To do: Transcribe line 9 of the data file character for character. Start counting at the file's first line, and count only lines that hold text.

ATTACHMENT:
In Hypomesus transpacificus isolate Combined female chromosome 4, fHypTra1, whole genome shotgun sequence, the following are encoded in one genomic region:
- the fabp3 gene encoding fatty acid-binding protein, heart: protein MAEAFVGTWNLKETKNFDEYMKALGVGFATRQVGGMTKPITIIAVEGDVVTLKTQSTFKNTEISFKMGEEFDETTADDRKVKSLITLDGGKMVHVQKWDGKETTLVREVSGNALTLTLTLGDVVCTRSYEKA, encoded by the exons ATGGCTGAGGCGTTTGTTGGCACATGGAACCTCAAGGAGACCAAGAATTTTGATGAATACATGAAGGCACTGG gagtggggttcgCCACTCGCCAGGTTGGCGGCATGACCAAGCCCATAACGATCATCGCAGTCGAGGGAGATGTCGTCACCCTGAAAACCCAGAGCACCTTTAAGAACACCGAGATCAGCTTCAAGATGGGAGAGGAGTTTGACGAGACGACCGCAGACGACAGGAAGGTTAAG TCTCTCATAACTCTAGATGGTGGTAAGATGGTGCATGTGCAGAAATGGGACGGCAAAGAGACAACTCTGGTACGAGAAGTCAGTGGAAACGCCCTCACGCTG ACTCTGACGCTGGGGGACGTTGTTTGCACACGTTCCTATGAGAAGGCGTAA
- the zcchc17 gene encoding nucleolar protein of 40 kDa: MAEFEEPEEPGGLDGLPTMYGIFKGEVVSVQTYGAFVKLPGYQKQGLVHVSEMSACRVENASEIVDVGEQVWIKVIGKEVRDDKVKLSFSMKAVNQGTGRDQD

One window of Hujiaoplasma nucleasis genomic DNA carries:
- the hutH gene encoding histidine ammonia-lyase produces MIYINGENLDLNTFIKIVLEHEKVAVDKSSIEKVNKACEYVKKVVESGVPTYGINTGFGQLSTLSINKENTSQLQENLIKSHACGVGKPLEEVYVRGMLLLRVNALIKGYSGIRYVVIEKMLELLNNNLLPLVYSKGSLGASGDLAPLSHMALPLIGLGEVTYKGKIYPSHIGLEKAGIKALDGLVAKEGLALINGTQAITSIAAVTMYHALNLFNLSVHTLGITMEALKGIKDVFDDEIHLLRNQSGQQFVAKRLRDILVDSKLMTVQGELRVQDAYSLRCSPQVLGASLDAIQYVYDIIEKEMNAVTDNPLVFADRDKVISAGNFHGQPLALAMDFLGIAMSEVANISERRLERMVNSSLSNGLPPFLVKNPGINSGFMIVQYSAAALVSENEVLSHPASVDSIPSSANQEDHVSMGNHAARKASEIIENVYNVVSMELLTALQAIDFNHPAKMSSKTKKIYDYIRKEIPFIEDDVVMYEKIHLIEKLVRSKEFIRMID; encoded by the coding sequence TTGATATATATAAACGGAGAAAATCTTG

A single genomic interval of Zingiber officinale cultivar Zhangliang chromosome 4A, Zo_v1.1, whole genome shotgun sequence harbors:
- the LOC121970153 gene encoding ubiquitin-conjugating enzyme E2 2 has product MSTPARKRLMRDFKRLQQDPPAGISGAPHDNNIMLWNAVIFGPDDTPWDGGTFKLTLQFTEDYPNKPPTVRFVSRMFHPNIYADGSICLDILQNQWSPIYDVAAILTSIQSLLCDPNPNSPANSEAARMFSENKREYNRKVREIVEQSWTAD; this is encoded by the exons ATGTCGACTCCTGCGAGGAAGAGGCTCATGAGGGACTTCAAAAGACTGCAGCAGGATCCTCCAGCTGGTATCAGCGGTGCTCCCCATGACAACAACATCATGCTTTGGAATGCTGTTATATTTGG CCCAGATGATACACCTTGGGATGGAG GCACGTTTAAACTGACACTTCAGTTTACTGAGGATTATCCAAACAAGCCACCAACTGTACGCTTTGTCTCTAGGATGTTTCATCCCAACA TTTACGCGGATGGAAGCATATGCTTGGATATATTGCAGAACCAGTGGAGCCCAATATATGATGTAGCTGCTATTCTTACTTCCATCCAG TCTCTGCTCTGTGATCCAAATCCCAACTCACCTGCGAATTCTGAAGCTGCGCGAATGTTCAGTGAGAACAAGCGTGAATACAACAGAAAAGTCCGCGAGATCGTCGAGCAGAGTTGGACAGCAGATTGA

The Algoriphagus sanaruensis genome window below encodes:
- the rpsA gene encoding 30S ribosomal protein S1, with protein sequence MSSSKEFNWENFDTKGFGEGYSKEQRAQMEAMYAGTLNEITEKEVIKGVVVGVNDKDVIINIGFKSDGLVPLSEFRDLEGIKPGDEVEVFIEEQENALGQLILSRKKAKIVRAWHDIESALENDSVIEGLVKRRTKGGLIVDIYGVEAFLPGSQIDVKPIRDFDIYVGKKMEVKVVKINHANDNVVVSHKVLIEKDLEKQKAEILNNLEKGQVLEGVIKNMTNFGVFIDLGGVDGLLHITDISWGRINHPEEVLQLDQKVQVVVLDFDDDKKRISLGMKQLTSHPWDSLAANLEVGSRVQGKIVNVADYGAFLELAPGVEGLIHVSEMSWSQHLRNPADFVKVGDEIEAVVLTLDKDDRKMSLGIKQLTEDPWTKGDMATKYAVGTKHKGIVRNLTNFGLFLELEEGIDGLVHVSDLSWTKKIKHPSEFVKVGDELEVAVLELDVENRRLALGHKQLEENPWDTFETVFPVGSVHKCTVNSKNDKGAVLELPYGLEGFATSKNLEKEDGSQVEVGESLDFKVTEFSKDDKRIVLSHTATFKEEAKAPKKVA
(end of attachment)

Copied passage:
- the rpsA gene encoding 30S ribosomal protein S1, with protein sequence MSSSKEFNWENFDTKGFGEGYSKEQRAQMEAMYAGTLNEITEKEVIKGVVVGVNDKDVIINIGFKSDGLVPLSEFRDLEGIKPGDEVEVFIEEQENALGQLILSRKKAKIVRAWHDIESALENDSVIEGLVKRRTKGGLIVDIYGVEAFLPGSQIDVKPIRDFDIYVGKKMEVKVVKINHANDNVVVSHKVLIEKDLEKQKAEILNNLEKGQVLEGVIKNMTNFGVFIDLGGVDGLLHITDISWGRINHPEEVLQLDQKVQVVVLDFDDDKKRISLGMKQLTSHPWDSLAANLEVGSRVQGKIVNVADYGAFLELAPGVEGLIHVSEMSWSQHLRNPADFVKVGDEIEAVVLTLDKDDRKMSLGIKQLTEDPWTKGDMATKYAVGTKHKGIVRNLTNFGLFLELEEGIDGLVHVSDLSWTKKIKHPSEFVKVGDELEVAVLELDVENRRLALGHKQLEENPWDTFETVFPVGSVHKCTVNSKNDKGAVLELPYGLEGFATSKNLEKEDGSQVEVGESLDFKVTEFSKDDKRIVLSHTATFKEEAKAPKKVA